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(A Boar, a Lion and a Bird)

Thursday 17 September 1998

(Still with abnormal sore throat, that woke me up briefly at 4 A.M.)

The day before yesterday, then, Tuesday 15th; more laundry in the middle of the night, added it to the batch still hanging on the terrace that of course didn't dry at all, in that rainstorm: on the other hand, nicely rinsed. . . .

At 0820 Linda and Gianluca and I were in the street, off to experience the lures of Búdino, much vaunted by me the day before. But still, I felt she should see it.

[image ALT: A hideously snarling contorted quadruped with claws, held by a rope: whatever is holding it is off-photo. It is a depiction of St. Anthony of the Desert's wild pig, in a foc in the church of S. Maria di Costantinopoli at Budino, Umbria (central Italy).]

Fiamenga, church of S. Maria di Costantinopoli, detail: the wild pig that identifies the fresco as representing St. Anthony Abbot. Notice the leash.

Pit-stop at Fiamenga first; Gianluca has a good deal more guts than I do, and goes and asks to see things; mind you here we were just standing in the street outside the West, older, church — now I have a name to attach to it, S. M. di Costantinopoli — and a car stopped and the driver asked us if we wanted to look inside. Turns out he was the local archeology buff, Silvano Berna: he later showed us several scrapbooks on the archeology of the area, including some very good photographs of Budino and some maps following the work of a Folignate engineer named Piermarini (this when I expressed an interest in the centuriation and road schemes: altho' I'm not quite as convinced that the numerous towers are Roman or on Roman bases).

Anyway, S. Maria di Costantinopoli has some nice frescoes inside — website fodder — and yes, I was right last year, the stone is Roman. A bit of milling, then we met Don Gianni, the parroco of Fiamenga (and Búdino, Cave and Macerátola); a man of about 32 or so, who gave us the grand tour of the East (newer) church, now attaching a name for me, S. Giovanni (Evangelista). The church was originally oriented, possibly, perpendicular to the Flaminia — a Romanesque wall remains in the sacristy — but was expanded 90° around, along the road. Cupola hit rather bad by the earthquake last year, inagibile. Roman funerary stone, an interesting one, 'round the back, and a small piece of Romanesque lion and rinceau on the façade of the church: I missed it last year; not as observant as I could be.

[image ALT: An irregularly-shaped fragment of marble maybe 50 cm long and 20 cm high, depicting a lion or similar animal chowing down on a vine. It is embedded in a brick stone and mortar wall. It is a fragment of a Romanesque sculpture in Fiamenga, near Foligno, Umbria (central Italy).]

From there to Búdino — partly cloudy but very pleasant, Linda and Gianluca much amused by my occasional ejaculatory prayers to S. Maria del Bucato: I really need to have clean dry clothes. . . .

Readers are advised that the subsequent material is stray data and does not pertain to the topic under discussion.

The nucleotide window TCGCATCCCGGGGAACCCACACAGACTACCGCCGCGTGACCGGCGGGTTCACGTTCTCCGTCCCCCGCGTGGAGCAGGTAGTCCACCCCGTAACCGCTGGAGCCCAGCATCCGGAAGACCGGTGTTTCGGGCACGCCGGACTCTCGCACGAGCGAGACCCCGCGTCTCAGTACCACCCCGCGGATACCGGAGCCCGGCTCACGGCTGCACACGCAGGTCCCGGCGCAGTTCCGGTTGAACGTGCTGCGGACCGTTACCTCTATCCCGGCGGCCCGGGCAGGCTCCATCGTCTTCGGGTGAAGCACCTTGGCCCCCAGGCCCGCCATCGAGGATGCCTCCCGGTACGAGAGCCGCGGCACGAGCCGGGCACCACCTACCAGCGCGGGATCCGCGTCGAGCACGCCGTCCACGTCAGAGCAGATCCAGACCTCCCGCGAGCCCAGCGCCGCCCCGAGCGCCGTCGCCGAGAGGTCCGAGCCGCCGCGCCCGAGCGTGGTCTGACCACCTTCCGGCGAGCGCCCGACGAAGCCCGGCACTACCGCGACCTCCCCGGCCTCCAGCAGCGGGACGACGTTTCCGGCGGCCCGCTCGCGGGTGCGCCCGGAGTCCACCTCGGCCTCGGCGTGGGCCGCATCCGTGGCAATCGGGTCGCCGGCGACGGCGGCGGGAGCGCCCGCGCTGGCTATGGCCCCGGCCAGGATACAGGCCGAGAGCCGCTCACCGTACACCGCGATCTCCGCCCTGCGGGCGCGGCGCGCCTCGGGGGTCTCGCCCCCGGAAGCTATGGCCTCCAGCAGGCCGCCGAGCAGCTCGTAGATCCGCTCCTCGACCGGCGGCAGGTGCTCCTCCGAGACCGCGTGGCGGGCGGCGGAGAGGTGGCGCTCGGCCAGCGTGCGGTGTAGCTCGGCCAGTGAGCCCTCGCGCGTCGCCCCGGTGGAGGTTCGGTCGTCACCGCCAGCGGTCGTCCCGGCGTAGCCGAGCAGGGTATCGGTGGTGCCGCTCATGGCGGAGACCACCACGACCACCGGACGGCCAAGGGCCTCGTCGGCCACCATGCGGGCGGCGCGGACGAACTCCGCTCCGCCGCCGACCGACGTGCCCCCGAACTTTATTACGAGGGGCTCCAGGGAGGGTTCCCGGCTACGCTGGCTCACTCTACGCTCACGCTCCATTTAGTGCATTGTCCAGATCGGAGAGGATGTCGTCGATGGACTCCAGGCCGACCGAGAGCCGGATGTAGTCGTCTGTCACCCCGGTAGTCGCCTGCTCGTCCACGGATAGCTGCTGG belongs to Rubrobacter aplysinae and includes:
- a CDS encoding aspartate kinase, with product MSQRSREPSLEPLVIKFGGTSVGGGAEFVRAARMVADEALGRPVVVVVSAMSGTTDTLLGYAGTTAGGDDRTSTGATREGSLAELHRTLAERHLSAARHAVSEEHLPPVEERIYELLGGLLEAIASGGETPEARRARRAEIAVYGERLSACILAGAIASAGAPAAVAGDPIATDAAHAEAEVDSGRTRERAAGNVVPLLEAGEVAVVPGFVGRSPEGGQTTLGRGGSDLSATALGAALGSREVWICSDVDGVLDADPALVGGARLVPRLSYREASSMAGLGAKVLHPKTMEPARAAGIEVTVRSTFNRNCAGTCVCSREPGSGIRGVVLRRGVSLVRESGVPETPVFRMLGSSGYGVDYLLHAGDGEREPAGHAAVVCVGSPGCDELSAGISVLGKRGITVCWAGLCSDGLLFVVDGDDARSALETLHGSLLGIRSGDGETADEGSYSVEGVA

From Silvano I learned that 'my' building at Budino was in fact the Benedictine abbey of S. Angelo del Rosario, a dependency of Sassovivo and, as with so many Benedictine & Cistercian foundations, heavily involved in draining and clearing land — in this case, redraining the flood plain of the Topino after the collapse of Rome that'd already drained it the first time. So off to Búdino — not very impressive, and I saw no more this time than last, 'cept now I know that under that celent ivy — hedera — there's a Romanesque church apse, the trilobate apse with blind arcading, the whole works: Silvano had pix from 1980 . . .

And the Madonna del Bucato having been favorable, I got back home to find clean dry laundry: Linda and Gianluca left for Ferrara, and I went to bed.

Yesterday Wed. 16 I alarm-clocked at 0650 with a vague idea of going to Narni and walking to Amelia then to Attigliano, where an 1845‑or‑so train to Orte would eventually get me back home after about 28 km walk and two new comuni: a first contact with Amelia. Well I did get to Narni Scalo at 0900, and I did walk to Amelia: cool day, nice countryside. After that. . . .

[image ALT: A small bird in a cage, throat raised and beak open. It is a pet mynah in Fornole, near Amelia, Umbria (central Italy).]
	At about 1 km from Narni Scalo, Cigliano nothing much, still within Narni; S. Pellegrino at 3 km is the top of the hill, more nothing much — less, actually, 'cept for a quarrying operation, strip-mining much of the hill to the north. Fórnole on the other hand, at 6 km, is rather nice, with a modern church and a little street between it and the S gate, in which I had a ten-minute conversation with a mynah bird (merlo indiano). It whastle, bazz, clack, imitated a TV announcer, called a local dog named Ettore and a woman Gloria, and did a wonder­ful bell-like imitation of an ambulance siren: all of which I repeated, to which it replied, seeming enjoying it much. Its imitation of wooden shutters being screaked open on their metal hinges was 'way beyond me, so I tried to teach it English, but that didn't work, and it wouldn't meow for me either. . . As for an actual tune, I'm afraid I was condescending: I gave it

[image ALT: Broken chord]

and it immediately replied with

[image ALT: Broken chord, ornamented]

and in general I came away with the feeling that it was offended.​a Anyhow, that was Fornole.

Later Note:

a Years later, reading Plutarch, I was suddenly made to realize, and was grateful for it, that it was just as well that I didn't come up with something my friend couldn't imitate: Plut., On the Intelligence of Animals, 973C.

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Page updated: 7 Dec 20